Following is a listing of information
on the chief families which made up the tribes and clans of Ireland and Scotland in the
mid-sixteenth century. These are the families that had tribal significance, holding some
direct political power on the primary, inter-tribal or national level, either as main
players, or as constituent support groups of a more local (but nonetheless tribal) nature.
The families are arranged within their respective ethnic groups by
tribe, sub-tribe and clan. Implicit here is the understanding that each of the five ethnic
groups of Gaeldom fostered related tribal populations, and that these tribal populations
comprised the basic political and social structure of Ireland and the Scottish Highlands
until the seventeenth and eighteenth centuries.
Every Gaelic tribe originated in one or another of the five ancestral
ethnotribal population groups of Gaeldom, hence the division of Part II into five
chapters. The charts which precede each chapter show the relationship of each tribal
branch to one of the five euhemerized Celtic ancestor-deities traditionally linking the
tribes of that particular ethno-tribal group. Sub-tribal branches of an independent and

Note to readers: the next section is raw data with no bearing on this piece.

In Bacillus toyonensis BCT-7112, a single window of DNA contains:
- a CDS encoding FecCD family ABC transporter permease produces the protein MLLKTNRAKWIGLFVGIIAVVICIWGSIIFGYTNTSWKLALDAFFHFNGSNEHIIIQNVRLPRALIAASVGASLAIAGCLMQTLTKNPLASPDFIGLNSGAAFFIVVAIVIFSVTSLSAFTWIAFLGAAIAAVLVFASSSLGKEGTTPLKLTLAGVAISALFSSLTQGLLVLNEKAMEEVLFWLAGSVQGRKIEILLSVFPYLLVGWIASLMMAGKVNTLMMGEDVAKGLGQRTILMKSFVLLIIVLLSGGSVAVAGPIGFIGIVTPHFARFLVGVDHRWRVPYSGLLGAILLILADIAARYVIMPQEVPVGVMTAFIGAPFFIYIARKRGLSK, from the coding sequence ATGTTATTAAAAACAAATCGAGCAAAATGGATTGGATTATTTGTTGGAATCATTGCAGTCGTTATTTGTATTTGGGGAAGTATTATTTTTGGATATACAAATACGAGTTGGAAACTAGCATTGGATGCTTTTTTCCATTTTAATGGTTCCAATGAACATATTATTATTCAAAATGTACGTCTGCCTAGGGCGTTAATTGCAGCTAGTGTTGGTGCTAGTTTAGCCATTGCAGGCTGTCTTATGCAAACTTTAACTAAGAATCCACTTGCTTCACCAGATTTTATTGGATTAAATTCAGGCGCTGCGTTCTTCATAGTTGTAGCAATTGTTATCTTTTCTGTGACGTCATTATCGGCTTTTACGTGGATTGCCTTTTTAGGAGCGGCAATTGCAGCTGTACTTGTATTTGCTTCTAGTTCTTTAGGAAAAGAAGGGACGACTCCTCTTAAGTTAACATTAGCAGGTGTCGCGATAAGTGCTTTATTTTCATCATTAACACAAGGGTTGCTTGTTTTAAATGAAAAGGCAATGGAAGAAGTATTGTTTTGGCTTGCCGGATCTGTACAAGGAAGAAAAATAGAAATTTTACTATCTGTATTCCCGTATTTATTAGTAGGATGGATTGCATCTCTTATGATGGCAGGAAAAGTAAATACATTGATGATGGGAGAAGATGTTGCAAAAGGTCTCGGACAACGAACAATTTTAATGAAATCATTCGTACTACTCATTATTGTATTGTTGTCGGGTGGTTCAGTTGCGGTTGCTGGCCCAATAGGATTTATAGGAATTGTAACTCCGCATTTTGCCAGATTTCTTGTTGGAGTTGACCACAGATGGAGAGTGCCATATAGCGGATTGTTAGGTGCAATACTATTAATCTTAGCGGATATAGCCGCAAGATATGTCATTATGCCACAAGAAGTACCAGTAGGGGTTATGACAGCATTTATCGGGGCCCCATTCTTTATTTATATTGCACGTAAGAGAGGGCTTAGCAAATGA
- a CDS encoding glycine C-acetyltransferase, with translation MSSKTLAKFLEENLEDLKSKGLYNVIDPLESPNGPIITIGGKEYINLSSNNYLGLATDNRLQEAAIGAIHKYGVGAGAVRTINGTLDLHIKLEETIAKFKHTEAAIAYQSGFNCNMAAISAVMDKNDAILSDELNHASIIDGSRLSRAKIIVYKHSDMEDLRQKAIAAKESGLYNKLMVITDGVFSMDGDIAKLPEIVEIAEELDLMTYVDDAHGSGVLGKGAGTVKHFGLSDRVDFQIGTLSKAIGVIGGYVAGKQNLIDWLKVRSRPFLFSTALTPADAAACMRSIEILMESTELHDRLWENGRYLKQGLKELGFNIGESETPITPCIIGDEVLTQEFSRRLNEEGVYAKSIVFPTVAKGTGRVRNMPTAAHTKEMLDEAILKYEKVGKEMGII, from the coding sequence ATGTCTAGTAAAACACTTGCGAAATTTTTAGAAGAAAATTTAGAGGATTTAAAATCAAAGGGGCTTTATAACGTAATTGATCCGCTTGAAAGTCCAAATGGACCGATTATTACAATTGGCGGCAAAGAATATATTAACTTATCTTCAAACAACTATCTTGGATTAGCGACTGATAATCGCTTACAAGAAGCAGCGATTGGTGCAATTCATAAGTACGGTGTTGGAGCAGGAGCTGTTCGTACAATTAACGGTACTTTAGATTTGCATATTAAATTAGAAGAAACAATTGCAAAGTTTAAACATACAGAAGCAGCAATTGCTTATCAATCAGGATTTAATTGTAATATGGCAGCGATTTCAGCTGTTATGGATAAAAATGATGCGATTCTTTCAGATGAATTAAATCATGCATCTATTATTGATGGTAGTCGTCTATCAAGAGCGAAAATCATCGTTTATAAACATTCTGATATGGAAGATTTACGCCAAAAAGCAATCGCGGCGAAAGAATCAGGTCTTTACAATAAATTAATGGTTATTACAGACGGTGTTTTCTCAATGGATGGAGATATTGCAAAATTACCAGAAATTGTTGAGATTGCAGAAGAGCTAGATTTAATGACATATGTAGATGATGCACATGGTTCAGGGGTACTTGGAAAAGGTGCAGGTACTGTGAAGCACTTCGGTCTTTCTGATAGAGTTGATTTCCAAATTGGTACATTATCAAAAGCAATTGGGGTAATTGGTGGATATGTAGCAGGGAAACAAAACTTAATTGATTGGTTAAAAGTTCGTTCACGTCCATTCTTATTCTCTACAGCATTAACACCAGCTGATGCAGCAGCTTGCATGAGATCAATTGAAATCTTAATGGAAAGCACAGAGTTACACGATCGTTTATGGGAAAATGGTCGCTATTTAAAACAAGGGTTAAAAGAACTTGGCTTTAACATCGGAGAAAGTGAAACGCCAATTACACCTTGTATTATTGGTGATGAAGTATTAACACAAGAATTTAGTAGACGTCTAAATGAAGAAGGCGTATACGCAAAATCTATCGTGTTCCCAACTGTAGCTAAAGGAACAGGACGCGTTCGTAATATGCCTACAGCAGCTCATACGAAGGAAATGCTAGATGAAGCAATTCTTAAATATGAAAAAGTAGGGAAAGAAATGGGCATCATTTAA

geographically isolated nature are branched independently on the chart but are linked in
the text. The position of the tribes on the chart is generally indicative of their
relative locations within Gaeldom.
Sometimes confusion arises in clan and tribal nomenclature, as such names often
acquired a double meaning as territorial designations. These names are, in this book, used
in their original tribal sense. The tribal and clan names are in Gaelic, the names of the
families are given in their translated form, in English. As such, the sept (i.e.,
clan/family) names given generally represent the main form used with Gaelic prefixes
("0" and "Mac") although there are often a great variety of Anglicized
forms extant. "0" and "Mac" denote descent from the person whose name
follows, e.g., the forms "MacDonald" (literally "son of Donald") and
OBrien (literally "grandson of Brian") when they are employed as family
names, are used in the general sense of marking descent from those individuals.
Translations were accomplished in three ways; either by meaning (e.g., "0
Sionnaigh" in Gaelic became "Fox" in